The Bell Curve: Intelligence And Class Structure In American Life
(Richard J. Herrnstein ; Charles Murray)
The Bell Curve is a meticulous examination of the nature of human intelligence and its role in shaping American society. It argues that intelligence, as measured by IQ and similar tests, is a real and important attribute of individuals; that intelligence varies from person to person in the same way that height and other physical characteristics vary (there is a "normal distribution" of intelligence within a population--hence "the bell curve"); that American communities (residential, educational, occupational, social) are becoming stratified by cognitive ability; that this stratification jeopardizes social welfare and our political institutions and ideals in important ways; and that numerous government policies are aggravating the problem.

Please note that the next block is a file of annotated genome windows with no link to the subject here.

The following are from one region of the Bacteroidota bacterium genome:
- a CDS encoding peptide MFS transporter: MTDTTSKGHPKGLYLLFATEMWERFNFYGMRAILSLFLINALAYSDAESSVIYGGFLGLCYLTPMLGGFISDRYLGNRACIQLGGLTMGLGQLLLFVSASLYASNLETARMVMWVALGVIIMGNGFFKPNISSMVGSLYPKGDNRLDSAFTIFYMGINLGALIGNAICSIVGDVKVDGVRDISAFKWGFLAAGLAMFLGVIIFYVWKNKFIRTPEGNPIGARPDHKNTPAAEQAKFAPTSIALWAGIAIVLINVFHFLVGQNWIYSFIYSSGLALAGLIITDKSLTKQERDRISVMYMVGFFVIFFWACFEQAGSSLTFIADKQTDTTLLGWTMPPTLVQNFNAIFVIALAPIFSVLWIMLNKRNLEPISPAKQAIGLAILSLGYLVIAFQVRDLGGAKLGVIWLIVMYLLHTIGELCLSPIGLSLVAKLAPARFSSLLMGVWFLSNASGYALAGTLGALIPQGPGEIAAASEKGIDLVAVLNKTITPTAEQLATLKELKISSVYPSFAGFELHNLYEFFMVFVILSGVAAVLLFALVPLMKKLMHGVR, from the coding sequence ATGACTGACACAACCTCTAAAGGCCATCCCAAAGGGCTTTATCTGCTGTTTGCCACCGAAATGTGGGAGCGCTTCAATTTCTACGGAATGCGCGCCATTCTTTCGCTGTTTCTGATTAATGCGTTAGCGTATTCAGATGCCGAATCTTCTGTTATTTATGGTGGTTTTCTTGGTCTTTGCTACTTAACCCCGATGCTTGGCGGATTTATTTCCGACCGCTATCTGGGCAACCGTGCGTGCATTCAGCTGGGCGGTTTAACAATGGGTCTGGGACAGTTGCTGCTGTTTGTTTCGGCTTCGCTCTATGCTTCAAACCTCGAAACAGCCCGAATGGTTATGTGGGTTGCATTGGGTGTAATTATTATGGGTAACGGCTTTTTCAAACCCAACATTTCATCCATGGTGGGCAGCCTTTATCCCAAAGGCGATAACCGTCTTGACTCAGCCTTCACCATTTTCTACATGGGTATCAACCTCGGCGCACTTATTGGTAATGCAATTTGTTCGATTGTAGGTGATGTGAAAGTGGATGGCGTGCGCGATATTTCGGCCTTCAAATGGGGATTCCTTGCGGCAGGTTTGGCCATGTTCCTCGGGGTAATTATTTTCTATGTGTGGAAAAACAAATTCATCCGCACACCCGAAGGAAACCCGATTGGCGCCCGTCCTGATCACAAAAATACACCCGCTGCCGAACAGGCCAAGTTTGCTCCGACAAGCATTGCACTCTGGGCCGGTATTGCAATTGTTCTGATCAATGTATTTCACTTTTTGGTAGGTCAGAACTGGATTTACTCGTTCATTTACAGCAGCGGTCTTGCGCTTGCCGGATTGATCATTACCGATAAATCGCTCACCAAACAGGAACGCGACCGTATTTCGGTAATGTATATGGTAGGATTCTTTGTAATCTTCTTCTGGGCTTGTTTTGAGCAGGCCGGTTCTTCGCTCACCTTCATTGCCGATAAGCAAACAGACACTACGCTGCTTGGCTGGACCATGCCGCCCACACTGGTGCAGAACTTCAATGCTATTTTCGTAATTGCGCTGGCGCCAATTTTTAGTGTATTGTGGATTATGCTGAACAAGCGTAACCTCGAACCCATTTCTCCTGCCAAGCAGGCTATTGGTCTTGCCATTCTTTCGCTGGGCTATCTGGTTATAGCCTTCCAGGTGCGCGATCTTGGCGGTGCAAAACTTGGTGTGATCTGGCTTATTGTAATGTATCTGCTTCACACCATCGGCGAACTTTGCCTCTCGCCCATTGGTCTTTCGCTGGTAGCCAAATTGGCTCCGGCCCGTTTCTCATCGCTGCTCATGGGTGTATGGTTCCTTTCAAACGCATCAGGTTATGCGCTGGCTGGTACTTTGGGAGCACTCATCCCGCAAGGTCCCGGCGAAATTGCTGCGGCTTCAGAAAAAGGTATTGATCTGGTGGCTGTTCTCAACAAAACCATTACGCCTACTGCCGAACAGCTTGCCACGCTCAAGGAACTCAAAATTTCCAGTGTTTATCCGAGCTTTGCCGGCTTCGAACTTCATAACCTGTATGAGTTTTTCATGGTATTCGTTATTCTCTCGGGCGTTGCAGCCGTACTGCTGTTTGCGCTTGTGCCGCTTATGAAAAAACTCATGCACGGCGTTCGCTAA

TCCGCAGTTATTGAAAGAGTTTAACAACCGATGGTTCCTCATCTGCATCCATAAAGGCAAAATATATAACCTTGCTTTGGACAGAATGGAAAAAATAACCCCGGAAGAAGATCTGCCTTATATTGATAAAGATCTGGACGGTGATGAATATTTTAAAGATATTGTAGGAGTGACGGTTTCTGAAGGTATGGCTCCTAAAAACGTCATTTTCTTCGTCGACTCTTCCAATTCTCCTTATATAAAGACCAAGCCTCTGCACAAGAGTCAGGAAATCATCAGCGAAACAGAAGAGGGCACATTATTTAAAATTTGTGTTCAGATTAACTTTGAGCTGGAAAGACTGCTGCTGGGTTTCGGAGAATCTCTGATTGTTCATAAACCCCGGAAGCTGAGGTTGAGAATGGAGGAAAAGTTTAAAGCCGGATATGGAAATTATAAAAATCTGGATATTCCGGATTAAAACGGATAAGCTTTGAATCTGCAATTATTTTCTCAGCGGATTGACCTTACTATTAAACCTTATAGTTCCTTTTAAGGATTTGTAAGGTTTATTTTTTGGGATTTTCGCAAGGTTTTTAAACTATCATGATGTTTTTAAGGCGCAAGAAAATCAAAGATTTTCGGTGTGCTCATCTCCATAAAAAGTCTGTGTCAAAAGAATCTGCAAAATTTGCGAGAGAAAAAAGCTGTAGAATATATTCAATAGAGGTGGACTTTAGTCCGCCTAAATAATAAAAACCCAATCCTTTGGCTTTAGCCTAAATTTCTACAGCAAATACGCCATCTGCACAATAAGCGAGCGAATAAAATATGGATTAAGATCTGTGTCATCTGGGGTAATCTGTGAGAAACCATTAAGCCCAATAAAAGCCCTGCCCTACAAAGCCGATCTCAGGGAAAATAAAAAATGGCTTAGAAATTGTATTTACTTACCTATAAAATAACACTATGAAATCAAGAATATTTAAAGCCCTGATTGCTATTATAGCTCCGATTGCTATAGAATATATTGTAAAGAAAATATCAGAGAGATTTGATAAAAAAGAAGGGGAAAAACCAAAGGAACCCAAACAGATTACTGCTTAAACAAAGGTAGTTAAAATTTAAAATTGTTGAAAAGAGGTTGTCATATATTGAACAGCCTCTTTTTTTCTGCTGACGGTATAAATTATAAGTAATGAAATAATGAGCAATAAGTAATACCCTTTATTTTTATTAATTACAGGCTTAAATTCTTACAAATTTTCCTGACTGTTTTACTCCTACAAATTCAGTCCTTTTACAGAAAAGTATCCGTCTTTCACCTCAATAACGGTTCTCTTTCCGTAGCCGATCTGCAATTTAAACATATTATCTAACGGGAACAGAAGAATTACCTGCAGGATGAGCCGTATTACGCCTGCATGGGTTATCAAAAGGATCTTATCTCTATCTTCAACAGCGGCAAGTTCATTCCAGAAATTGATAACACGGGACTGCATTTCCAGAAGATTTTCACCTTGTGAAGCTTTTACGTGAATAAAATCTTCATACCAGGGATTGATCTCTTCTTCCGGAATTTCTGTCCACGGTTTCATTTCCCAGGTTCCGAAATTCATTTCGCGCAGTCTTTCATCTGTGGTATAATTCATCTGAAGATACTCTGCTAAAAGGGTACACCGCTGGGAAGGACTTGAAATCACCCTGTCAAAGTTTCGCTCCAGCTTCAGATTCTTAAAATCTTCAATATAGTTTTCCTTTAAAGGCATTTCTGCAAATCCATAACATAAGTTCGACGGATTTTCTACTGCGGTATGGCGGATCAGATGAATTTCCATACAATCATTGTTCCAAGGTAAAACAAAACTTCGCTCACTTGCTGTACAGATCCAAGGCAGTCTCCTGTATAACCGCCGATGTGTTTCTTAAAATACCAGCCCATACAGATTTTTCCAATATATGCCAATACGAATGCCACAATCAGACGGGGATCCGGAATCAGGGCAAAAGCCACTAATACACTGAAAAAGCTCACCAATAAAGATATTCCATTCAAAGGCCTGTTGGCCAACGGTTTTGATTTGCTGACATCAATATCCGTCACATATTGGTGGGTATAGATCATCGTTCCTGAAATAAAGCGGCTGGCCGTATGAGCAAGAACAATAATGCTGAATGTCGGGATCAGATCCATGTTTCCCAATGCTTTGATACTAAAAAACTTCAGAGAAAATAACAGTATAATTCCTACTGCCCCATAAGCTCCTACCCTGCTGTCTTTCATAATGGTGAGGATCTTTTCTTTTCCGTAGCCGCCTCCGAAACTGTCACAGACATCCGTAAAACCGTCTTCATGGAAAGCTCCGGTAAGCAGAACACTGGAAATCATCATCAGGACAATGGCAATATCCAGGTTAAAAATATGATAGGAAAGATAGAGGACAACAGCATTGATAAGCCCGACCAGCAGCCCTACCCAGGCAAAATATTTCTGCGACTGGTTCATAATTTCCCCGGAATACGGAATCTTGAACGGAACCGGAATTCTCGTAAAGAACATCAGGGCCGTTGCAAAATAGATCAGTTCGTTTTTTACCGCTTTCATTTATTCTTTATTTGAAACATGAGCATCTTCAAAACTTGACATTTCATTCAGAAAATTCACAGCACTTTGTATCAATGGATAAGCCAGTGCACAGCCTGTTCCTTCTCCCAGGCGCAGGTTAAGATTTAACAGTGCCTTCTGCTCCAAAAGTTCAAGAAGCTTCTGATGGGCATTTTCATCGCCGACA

The Bell Curve presents an enormous weight of evidence and scholarship on each of these points, while providing balanced discussion of alternative interpretations and viewpoints. The book is a model of clear writing about complex and controversial topics and is carefully organized to be easily accessible to general readers as well as to experts.